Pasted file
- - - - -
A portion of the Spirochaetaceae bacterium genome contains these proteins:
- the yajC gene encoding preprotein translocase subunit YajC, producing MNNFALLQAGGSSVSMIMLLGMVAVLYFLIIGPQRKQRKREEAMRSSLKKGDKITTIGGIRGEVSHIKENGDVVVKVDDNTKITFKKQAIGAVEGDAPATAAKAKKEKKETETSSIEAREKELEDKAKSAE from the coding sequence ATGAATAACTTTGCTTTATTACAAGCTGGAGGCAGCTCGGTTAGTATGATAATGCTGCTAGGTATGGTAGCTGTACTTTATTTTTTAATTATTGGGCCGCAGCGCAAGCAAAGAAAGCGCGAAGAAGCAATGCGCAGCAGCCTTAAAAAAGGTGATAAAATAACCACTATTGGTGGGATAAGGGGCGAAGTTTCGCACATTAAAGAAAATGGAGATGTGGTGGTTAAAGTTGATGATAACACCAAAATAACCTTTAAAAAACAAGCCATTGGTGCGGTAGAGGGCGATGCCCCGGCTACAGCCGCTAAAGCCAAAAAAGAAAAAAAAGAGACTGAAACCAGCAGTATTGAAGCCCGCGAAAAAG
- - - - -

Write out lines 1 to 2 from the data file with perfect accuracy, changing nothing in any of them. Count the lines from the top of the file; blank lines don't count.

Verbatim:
A portion of the Spirochaetaceae bacterium genome contains these proteins:
- the yajC gene encoding preprotein translocase subunit YajC, producing MNNFALLQAGGSSVSMIMLLGMVAVLYFLIIGPQRKQRKREEAMRSSLKKGDKITTIGGIRGEVSHIKENGDVVVKVDDNTKITFKKQAIGAVEGDAPATAAKAKKEKKETETSSIEAREKELEDKAKSAE from the coding sequence ATGAATAACTTTGCTTTATTACAAGCTGGAGGCAGCTCGGTTAGTATGATAATGCTGCTAGGTATGGTAGCTGTACTTTATTTTTTAATTATTGGGCCGCAGCGCAAGCAAAGAAAGCGCGAAGAAGCAATGCGCAGCAGCCTTAAAAAAGGTGATAAAATAACCACTATTGGTGGGATAAGGGGCGAAGTTTCGCACATTAAAGAAAATGGAGATGTGGTGGTTAAAGTTGATGATAACACCAAAATAACCTTTAAAAAACAAGCCATTGGTGCGGTAGAGGGCGATGCCCCGGCTACAGCCGCTAAAGCCAAAAAAGAAAAAAAAGAGACTGAAACCAGCAGTATTGAAGCCCGCGAAAAAG